To be sure, an identification of one as the perpetrator of a crime may rest only upon impressions gained from the criminal activity. Identification - the singling out of the criminal -- can be accomplished from no other source. Post-offense identification confrontations, photographic or corporeal, may provide corroboration for an identification, but they may not serve as its foundation. It does not follow, however, that inconsistencies in an identification witness' trial testimony necessarily reflect a disqualifying inability to independently recognize the offender. Untrustworthiness of a proffered identification, and of course its inadmissibility, depend upon how impaired or lacking the ability to do so may be.

The problem of witness-competence is accentuated in cases wherein the guilt of the accused is sought to be rested on an uncorroborated identification by a single witness. *fn62 For situations of that sort, we have advised caution by the trial judge in retaining the case for the jury's decision on guilt. *fn63 The test for sufficiency of the identification as the foundation for a verdict of guilty, we said, is whether the circumstances affecting it give rise to a substantial likelihood of mistaken identification. *fn64 In the case at bar, Ms. Butler's identification of appellant was extensively confirmed by other evidence; *fn65 surely her competence as an identification witness was not to be judged by a more exacting standard. *fn66 And applying essentially the same test in another context, *fn67 we have detected no appreciable likelihood of error in her attempt at identifying appellant.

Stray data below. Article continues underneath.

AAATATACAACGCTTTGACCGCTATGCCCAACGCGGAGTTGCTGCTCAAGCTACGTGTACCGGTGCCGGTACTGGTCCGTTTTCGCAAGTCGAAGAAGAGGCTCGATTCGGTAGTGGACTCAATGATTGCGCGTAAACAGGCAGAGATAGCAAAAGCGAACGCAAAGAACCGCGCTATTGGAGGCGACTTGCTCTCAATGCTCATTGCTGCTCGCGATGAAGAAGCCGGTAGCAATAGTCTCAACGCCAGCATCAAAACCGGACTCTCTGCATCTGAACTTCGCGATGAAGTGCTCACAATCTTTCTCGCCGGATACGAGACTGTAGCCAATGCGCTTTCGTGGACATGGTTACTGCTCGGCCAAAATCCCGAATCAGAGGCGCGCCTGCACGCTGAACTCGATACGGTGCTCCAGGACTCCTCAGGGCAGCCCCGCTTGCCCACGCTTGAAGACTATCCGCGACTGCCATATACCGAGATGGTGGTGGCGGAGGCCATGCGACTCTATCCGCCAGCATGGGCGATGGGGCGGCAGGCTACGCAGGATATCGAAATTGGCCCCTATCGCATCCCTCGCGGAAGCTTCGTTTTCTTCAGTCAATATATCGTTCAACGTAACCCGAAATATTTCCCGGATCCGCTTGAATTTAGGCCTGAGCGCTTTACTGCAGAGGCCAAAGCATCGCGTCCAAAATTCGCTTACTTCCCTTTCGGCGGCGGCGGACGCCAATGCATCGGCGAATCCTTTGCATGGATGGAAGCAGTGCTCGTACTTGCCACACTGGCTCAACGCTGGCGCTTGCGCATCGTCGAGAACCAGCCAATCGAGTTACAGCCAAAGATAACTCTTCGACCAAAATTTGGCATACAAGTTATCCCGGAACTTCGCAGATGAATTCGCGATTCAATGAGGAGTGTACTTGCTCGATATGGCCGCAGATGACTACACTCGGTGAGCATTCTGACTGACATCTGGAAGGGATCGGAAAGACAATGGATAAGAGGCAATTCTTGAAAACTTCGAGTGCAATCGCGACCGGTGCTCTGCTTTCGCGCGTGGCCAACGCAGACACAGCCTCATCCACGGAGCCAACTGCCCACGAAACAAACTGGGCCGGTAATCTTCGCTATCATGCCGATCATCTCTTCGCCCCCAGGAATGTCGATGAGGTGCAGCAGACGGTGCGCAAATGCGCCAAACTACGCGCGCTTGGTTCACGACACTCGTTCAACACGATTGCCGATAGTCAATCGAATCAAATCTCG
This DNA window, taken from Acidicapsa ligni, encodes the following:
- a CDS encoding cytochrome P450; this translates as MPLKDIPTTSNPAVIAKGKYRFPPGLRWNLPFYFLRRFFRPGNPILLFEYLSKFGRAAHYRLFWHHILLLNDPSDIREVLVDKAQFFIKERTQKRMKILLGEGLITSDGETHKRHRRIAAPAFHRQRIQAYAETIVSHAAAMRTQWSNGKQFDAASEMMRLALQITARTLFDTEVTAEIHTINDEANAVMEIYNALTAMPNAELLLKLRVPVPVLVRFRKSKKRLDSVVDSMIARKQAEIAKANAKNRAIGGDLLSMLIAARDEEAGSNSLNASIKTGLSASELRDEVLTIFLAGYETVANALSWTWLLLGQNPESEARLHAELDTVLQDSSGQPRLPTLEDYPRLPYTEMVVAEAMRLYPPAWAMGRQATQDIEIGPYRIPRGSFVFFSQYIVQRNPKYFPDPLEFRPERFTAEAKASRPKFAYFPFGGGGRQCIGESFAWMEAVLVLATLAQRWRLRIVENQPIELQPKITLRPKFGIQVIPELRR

Short of that risk, the credibility of Ms. Butler's identification was a matter for the jury. *fn68 In sum, the relatively minor inconsistencies in her testimony at trial *fn69 did not call for intervention by the judge. The jury, fully aware of those inconsistencies and deliberating under unchallenged instructions by the judge, accepted the identification. In the circumstances, it was its prerogative to do so. V. THE OTHER-CRIMES REFERENCES